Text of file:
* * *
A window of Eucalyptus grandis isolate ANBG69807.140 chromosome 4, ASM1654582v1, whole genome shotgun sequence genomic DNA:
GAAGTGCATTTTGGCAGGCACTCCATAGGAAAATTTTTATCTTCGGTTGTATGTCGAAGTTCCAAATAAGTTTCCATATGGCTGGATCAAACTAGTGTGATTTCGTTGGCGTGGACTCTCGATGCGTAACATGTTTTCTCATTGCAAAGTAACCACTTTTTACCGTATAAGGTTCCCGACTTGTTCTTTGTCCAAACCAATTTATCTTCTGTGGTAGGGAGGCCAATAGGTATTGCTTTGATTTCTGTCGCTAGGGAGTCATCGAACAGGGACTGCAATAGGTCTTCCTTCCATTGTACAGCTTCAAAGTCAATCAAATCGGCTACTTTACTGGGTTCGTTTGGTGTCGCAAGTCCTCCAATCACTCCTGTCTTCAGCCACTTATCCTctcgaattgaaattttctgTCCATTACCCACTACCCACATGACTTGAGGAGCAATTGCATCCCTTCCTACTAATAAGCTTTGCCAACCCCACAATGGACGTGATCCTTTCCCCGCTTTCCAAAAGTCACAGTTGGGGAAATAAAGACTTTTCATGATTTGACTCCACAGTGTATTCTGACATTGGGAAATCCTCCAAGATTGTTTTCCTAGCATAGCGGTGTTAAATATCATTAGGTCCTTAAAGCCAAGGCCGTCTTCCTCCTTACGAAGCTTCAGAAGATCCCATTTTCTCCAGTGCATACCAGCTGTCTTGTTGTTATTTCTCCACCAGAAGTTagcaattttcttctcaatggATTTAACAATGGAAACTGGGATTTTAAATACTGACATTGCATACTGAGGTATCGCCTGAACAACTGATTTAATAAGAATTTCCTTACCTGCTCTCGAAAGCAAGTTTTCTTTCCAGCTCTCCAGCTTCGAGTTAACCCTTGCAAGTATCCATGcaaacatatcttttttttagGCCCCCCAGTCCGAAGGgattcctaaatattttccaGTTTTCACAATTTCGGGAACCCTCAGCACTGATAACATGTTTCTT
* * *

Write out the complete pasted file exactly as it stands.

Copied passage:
A window of Eucalyptus grandis isolate ANBG69807.140 chromosome 4, ASM1654582v1, whole genome shotgun sequence genomic DNA:
GAAGTGCATTTTGGCAGGCACTCCATAGGAAAATTTTTATCTTCGGTTGTATGTCGAAGTTCCAAATAAGTTTCCATATGGCTGGATCAAACTAGTGTGATTTCGTTGGCGTGGACTCTCGATGCGTAACATGTTTTCTCATTGCAAAGTAACCACTTTTTACCGTATAAGGTTCCCGACTTGTTCTTTGTCCAAACCAATTTATCTTCTGTGGTAGGGAGGCCAATAGGTATTGCTTTGATTTCTGTCGCTAGGGAGTCATCGAACAGGGACTGCAATAGGTCTTCCTTCCATTGTACAGCTTCAAAGTCAATCAAATCGGCTACTTTACTGGGTTCGTTTGGTGTCGCAAGTCCTCCAATCACTCCTGTCTTCAGCCACTTATCCTctcgaattgaaattttctgTCCATTACCCACTACCCACATGACTTGAGGAGCAATTGCATCCCTTCCTACTAATAAGCTTTGCCAACCCCACAATGGACGTGATCCTTTCCCCGCTTTCCAAAAGTCACAGTTGGGGAAATAAAGACTTTTCATGATTTGACTCCACAGTGTATTCTGACATTGGGAAATCCTCCAAGATTGTTTTCCTAGCATAGCGGTGTTAAATATCATTAGGTCCTTAAAGCCAAGGCCGTCTTCCTCCTTACGAAGCTTCAGAAGATCCCATTTTCTCCAGTGCATACCAGCTGTCTTGTTGTTATTTCTCCACCAGAAGTTagcaattttcttctcaatggATTTAACAATGGAAACTGGGATTTTAAATACTGACATTGCATACTGAGGTATCGCCTGAACAACTGATTTAATAAGAATTTCCTTACCTGCTCTCGAAAGCAAGTTTTCTTTCCAGCTCTCCAGCTTCGAGTTAACCCTTGCAAGTATCCATGcaaacatatcttttttttagGCCCCCCAGTCCGAAGGgattcctaaatattttccaGTTTTCACAATTTCGGGAACCCTCAGCACTGATAACATGTTTCTT